Newsletter - The Laughter Remedy - May, 2001

Paul McGhee, PhD

The Fear of Fun at Work

  • "Most of the time I don't have any fun.
    The rests of the time, I don't have any fun at all."
    (Woody Allen)

During the past 16 months, I have focused on the many physical health benefits associated with humor and laughter. For the next year or so, I'll focus on the general area of making work fun and bringing your sense of humor to your job. Throughout these articles in the months ahead, I'll repeat the theme that you can be competent and professional in your work, but still keep your sense of humor on the job. As stress levels continue to mount in your own work, you'll find that a good sense of humor gives you the resilience you need to remain productive on the tough days--and to enjoy your work more in the process!

A funny thing is happening in American companies these days. From very small companies to Fortune 500 corporations, businesses are learning to put fun to work. The word is out that employees who enjoy their jobs work more effectively and are more productive, and companies are reexamining a long-held assumption that has formed the core of the American work ethic. That assumption is that work and play don't mix.

In this month's article, we'll discuss the hesitations companies have in allowing fun into the work place, and then focus next month on the reverse - why more and more companies are abandoning their fears and inviting employees to do things to make work fun.

In the humor programs I provide to corporations, I generally ask the audience to tell me the opposite of a string of words that I give them. I'll say "heavy," "tall," etc., and then say "work." The answers that come up from all over the room, of course, are "light," "short," and finally, "play!"

The reason for this little exercise is to point out the starting assumption that most of us have when it comes to the relationship between work and play. We assume that if you let a playful attitude or a bit of fun come up on the job, you can't be working! Work and play are considered incompatible with each other. That's why employees who know the value of making work fun generally do it on the sly. They know what fellow employees - especially their boss - will think if they see a lighthearted gesture or hear laughter coming out of their office.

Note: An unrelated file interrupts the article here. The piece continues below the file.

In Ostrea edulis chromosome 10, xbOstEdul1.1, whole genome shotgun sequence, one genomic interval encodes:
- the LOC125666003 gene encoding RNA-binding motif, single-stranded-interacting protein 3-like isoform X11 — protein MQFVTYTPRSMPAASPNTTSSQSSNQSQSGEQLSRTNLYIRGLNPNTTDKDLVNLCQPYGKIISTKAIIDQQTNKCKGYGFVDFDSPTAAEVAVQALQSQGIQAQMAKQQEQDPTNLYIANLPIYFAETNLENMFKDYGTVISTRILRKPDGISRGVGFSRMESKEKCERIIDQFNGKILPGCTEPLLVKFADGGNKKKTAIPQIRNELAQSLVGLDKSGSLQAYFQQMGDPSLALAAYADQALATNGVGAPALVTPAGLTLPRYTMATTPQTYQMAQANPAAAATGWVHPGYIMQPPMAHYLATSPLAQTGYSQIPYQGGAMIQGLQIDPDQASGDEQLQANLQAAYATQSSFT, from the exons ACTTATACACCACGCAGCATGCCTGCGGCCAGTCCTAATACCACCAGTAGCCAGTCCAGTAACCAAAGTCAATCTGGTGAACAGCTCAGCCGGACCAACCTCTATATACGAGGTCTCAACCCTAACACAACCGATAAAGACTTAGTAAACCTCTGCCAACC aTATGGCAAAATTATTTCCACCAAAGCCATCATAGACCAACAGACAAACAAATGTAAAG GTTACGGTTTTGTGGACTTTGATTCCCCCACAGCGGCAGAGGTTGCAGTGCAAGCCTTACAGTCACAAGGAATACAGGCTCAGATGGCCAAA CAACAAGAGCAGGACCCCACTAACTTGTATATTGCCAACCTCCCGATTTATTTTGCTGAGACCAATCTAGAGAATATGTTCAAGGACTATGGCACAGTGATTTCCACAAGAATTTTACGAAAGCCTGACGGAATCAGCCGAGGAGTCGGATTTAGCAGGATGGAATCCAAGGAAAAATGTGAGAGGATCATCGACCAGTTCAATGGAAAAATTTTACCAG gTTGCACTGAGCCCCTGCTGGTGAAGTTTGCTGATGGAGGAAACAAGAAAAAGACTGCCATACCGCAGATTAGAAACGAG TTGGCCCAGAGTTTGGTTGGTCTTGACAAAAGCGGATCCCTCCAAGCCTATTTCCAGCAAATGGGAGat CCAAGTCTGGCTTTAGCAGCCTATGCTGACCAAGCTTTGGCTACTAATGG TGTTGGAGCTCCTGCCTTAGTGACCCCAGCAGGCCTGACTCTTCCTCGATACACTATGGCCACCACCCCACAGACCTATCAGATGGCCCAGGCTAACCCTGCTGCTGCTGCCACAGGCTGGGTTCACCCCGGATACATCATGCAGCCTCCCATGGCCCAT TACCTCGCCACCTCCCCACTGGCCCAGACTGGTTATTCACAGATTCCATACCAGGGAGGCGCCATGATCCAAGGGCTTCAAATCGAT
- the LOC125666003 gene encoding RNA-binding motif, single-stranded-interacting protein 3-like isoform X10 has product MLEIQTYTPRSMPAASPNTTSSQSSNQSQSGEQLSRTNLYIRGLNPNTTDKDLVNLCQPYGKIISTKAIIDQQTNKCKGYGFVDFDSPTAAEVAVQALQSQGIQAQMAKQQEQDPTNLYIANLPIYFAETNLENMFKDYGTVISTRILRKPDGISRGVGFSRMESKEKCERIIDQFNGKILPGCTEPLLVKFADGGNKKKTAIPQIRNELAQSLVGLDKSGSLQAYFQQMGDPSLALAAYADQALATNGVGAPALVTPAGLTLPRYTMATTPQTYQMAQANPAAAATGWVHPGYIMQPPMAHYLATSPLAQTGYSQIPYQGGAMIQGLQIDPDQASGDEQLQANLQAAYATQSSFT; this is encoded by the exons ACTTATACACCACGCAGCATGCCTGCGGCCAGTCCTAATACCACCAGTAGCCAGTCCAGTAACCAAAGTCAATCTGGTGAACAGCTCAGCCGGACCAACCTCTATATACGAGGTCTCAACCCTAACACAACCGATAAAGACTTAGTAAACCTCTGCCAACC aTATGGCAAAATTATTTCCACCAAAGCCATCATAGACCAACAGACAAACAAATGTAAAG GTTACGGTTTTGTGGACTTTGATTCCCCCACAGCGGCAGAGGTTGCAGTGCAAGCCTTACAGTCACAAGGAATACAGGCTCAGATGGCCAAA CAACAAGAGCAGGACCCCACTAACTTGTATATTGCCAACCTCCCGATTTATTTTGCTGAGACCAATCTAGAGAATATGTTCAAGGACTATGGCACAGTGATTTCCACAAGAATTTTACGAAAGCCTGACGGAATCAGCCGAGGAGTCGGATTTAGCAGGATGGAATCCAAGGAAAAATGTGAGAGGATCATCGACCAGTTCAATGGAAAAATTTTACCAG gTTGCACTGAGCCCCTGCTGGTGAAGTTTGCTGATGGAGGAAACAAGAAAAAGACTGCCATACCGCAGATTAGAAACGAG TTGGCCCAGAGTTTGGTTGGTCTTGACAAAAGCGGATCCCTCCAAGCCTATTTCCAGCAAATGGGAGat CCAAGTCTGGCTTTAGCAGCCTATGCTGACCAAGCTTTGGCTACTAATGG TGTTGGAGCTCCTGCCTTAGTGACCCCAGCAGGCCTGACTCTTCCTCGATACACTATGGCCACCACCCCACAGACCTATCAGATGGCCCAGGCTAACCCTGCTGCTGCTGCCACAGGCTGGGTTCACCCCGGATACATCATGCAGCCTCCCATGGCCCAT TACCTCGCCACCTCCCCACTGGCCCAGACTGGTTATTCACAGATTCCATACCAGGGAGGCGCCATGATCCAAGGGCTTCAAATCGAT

The underlying assumption that humor, laughter or a playful attitude on the job will be viewed negatively is very pervasive in most corporations. When I talk to employees (both management and non-management) in private about this, they almost always say that they have to be careful about letting their sense of humor show on the job. They fear that people will feel they're being unprofessional, and that they're incompetent, not taking their job seriously, etc. This concern is typically even stronger in the average European company than the average American company

The negative stereotypic views we have (at least in the work place) of people in whom humor, laughter or a lighter style of interacting is a prominent part of their personality are the reasons why my advice is to always establish your competence on the job first, before letting your sense of humor show up. This is true for everyone in virtually all kinds of jobs, but is especially true if you're new on the job, younger and - in many cases - a woman. If people have no prior experience with you, their judgments about your skills and work habits will mainly reflect their stereotypic perceptions of people who play all the time, and don't work.

Once you've established that you're good at what you do, and that you're professional and take your work seriously, you'll find that humor and a lighter style will work for you, not against you. The number one rule, of course, is to always be sensitive to when any kind of humor or laughter is and is not appropriate.

I've only found one case of an American company where employees were specifically warned in a formal way to refrain from anything suggestive of fun on the job. The president of a division of a major corporation was walking down the hall and heard laughter coming from a couple of offices. The next day, the following memo was sent to everyone in the building.

"Henceforth, there will be no laughing or smiling allowed in this building during working hours. Laughing distracts fellow employees. And if you're smiling, you are not thinking about your work."

We're so conditioned to be serious and stifle any sign of fun and humor on the job that employees often find it difficult to let go and have fun even when specifically invited to do so. I always take a few minutes in my humor programs to play a game that gets people up to do something physically playful - even silly. When the program is at a hotel (e.g., at a convention), most people in the room are able to let go and enter the spirit of fun. But when it's in the building they work in, the percentage of people who are comfortable with letting the playful side of themselves out is always much smaller. People become nervous and self-conscious, apparently concerned about their image and apparent lack of professionalism.

This is an obstacle I help companies overcome. As information about the health, coping, and productivity benefits resulting from humor continues to reach companies, top management often (not always) gradually becomes more comfortable in adding elements of fun in the work place. Tremendous progress along these lines has been made in the past 10 years in American companies. Next month, we'll focus on those companies which have turned the corner and now welcome the idea of putting fun to work.